He has worked with NRCS in Mississippi, Massachusetts and Texas. As Mississippi's state conservationist, he has taken particular care for forest and wetlands restoration, according to wildlife groups familiar with the state. Wilkes has a master of business administration and a doctoral degree in urban conservation planning and higher education from Jackson State University in Mississippi.
Ray Vaughan, executive director of WildLaw, said the agency has been thrown into some turmoil with the withdrawal. But he said there were a number of high-level officials who were not happy with the choice of Wilkes. They had no problem with Wilkes personally, Vaughan said. But the administration has been getting pressure to solve problems at the department and is facing a power struggle among various senators who want to take it in different directions, he said.
"Having someone who'll just sit there and try to keep everything quiet was not what they wanted," Vaughan said. "Neither side was happy with someone who was going to sit there and do nothing."
After Obama's inauguration, it was widely rumored that the post would go to Chris Wood, the chief operating officer of Trout Unlimited. The administration picked a career NRCS official in order to try to avoid controversy, Vaughan said.
"He was a safe choice, and a safe choice is not a safe choice right now," Vaughan said. Now the administration will have to choose someone controversial like Mark Rey, the previous undersecretary, who was a lightning rod but could handle the pressure, Vaughan said.
"By the nature of the job, you will be controversial," Vaughan said. "They're just going to have to pick someone who is controversial."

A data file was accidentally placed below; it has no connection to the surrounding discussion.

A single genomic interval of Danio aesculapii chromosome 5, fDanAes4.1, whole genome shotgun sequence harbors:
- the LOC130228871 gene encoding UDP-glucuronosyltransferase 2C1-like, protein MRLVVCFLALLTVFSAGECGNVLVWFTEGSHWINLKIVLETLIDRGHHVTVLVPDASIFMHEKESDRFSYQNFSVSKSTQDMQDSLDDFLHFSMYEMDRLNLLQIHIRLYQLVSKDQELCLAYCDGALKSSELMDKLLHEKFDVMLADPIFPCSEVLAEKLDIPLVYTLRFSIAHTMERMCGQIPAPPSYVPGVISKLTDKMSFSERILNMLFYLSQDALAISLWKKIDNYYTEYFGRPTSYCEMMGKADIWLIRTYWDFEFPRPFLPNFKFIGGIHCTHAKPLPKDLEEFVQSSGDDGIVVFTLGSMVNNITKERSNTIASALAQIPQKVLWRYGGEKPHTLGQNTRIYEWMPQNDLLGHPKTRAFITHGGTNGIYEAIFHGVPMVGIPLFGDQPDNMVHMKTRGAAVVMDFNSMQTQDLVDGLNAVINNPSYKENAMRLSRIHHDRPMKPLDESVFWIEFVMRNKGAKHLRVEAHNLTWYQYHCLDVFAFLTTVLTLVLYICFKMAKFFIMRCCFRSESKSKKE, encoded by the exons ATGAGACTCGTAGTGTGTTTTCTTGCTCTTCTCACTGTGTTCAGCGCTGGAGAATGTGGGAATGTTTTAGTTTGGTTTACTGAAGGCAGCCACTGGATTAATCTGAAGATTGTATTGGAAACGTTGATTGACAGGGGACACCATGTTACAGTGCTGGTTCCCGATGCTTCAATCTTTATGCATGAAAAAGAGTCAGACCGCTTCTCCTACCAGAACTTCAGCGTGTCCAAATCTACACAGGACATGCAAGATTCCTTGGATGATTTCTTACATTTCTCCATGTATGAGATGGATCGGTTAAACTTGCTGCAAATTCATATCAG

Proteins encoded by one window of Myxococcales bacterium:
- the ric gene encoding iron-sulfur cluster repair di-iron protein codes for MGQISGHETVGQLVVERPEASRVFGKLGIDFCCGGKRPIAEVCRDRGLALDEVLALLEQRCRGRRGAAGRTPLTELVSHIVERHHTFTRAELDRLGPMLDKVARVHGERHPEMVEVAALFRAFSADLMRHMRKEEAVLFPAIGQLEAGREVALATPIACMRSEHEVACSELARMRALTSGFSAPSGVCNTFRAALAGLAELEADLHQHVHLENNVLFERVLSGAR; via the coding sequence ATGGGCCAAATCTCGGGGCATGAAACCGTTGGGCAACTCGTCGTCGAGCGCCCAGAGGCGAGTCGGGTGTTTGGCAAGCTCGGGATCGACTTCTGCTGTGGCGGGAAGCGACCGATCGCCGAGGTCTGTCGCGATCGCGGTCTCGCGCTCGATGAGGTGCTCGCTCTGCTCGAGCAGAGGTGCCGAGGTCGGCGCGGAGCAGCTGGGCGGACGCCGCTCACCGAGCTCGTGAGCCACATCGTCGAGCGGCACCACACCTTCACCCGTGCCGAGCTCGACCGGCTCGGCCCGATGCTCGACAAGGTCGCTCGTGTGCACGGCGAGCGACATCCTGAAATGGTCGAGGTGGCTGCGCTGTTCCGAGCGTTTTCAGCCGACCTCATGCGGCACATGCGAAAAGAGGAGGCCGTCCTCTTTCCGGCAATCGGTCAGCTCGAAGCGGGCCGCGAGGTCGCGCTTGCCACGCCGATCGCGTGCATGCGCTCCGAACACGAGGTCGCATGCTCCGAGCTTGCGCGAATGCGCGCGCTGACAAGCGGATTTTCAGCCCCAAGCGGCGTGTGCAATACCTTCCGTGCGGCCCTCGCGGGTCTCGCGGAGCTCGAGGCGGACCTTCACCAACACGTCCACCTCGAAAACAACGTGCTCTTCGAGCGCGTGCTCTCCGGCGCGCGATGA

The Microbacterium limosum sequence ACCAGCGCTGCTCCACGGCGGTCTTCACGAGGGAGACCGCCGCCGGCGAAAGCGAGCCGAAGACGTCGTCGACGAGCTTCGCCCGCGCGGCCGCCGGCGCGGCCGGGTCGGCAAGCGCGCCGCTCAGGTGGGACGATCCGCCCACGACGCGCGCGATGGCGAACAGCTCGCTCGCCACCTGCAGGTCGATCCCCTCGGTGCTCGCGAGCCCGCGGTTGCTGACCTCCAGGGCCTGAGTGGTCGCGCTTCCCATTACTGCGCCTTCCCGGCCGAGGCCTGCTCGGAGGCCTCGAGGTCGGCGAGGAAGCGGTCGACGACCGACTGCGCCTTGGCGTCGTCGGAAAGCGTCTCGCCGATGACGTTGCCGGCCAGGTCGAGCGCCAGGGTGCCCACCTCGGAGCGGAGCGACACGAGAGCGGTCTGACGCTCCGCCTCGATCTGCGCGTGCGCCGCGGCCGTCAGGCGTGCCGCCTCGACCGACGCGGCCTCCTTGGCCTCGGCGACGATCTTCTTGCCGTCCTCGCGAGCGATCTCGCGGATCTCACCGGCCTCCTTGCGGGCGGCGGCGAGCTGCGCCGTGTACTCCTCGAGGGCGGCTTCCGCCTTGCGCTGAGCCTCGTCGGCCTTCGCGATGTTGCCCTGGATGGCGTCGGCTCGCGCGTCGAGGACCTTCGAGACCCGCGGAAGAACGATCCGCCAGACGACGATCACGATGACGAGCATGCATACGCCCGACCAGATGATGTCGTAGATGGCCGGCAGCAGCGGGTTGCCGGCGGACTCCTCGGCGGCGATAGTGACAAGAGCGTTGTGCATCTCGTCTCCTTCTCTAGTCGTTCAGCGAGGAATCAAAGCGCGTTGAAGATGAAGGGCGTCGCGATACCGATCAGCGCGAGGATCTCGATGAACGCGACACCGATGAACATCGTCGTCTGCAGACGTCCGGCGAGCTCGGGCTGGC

The selection of a career NRCS employee for the job was a shift from the previous two administrations. Rey, a former timber lobbyist, held the job in the Bush administration. Jim Lyons, who had worked on forestry issues on Capitol Hill and for the Society of American Foresters, held the post during the Clinton administration.
In overseeing national forests for most of Bush's presidency, Rey had a hand in controversial policies, faced worsening fire seasons, tussled with environmentalists and was even threatened with jail by a federal judge. Environmentalists saw Rey as a fox guarding the henhouse with forestry issues.
But the outgoing USDA undersecretary shrugged off the clashes in an interview just before leaving office. "The person in this job is going to be a lightning rod for criticism irrespective of who that person is," Rey said (Greenwire, Jan. 20).
Wilkes was unknown to many forestry, environmental and farmland conservation groups in Washington. Conservation advocates were pleased with his nomination, noting that he had worked in Mississippi to forge key partnerships with state agencies and conservation groups on wetlands conservation. They said placing a career conservation-service employee could elevate the visibility of USDA's often overlooked role in conservation programs. Forest groups generally praised his nomination, although some said it concerned them that Wilkes did not have a forestry background (Greenwire, May 6).